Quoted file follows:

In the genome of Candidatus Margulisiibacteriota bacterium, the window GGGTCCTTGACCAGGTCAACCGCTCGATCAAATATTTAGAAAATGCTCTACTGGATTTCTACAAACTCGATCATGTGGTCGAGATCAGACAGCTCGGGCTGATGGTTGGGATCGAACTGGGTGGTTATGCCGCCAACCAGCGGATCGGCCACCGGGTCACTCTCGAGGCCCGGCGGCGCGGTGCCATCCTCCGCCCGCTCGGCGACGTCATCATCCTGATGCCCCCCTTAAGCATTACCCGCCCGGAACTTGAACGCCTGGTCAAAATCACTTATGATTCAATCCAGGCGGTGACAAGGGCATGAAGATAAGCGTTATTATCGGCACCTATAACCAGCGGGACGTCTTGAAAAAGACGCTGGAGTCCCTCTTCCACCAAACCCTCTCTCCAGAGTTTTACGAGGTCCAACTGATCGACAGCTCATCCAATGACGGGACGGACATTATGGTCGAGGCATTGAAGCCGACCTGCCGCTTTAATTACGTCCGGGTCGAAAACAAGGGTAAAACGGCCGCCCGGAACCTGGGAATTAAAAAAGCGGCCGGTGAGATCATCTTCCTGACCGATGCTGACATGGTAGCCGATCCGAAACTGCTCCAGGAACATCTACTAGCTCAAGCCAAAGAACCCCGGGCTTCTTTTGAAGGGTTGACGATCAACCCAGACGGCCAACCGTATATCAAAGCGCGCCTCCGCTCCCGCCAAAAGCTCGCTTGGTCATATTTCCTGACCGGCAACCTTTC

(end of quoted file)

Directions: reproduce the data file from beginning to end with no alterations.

In the genome of Candidatus Margulisiibacteriota bacterium, the window GGGTCCTTGACCAGGTCAACCGCTCGATCAAATATTTAGAAAATGCTCTACTGGATTTCTACAAACTCGATCATGTGGTCGAGATCAGACAGCTCGGGCTGATGGTTGGGATCGAACTGGGTGGTTATGCCGCCAACCAGCGGATCGGCCACCGGGTCACTCTCGAGGCCCGGCGGCGCGGTGCCATCCTCCGCCCGCTCGGCGACGTCATCATCCTGATGCCCCCCTTAAGCATTACCCGCCCGGAACTTGAACGCCTGGTCAAAATCACTTATGATTCAATCCAGGCGGTGACAAGGGCATGAAGATAAGCGTTATTATCGGCACCTATAACCAGCGGGACGTCTTGAAAAAGACGCTGGAGTCCCTCTTCCACCAAACCCTCTCTCCAGAGTTTTACGAGGTCCAACTGATCGACAGCTCATCCAATGACGGGACGGACATTATGGTCGAGGCATTGAAGCCGACCTGCCGCTTTAATTACGTCCGGGTCGAAAACAAGGGTAAAACGGCCGCCCGGAACCTGGGAATTAAAAAAGCGGCCGGTGAGATCATCTTCCTGACCGATGCTGACATGGTAGCCGATCCGAAACTGCTCCAGGAACATCTACTAGCTCAAGCCAAAGAACCCCGGGCTTCTTTTGAAGGGTTGACGATCAACCCAGACGGCCAACCGTATATCAAAGCGCGCCTCCGCTCCCGCCAAAAGCTCGCTTGGTCATATTTCCTGACCGGCAACCTTTC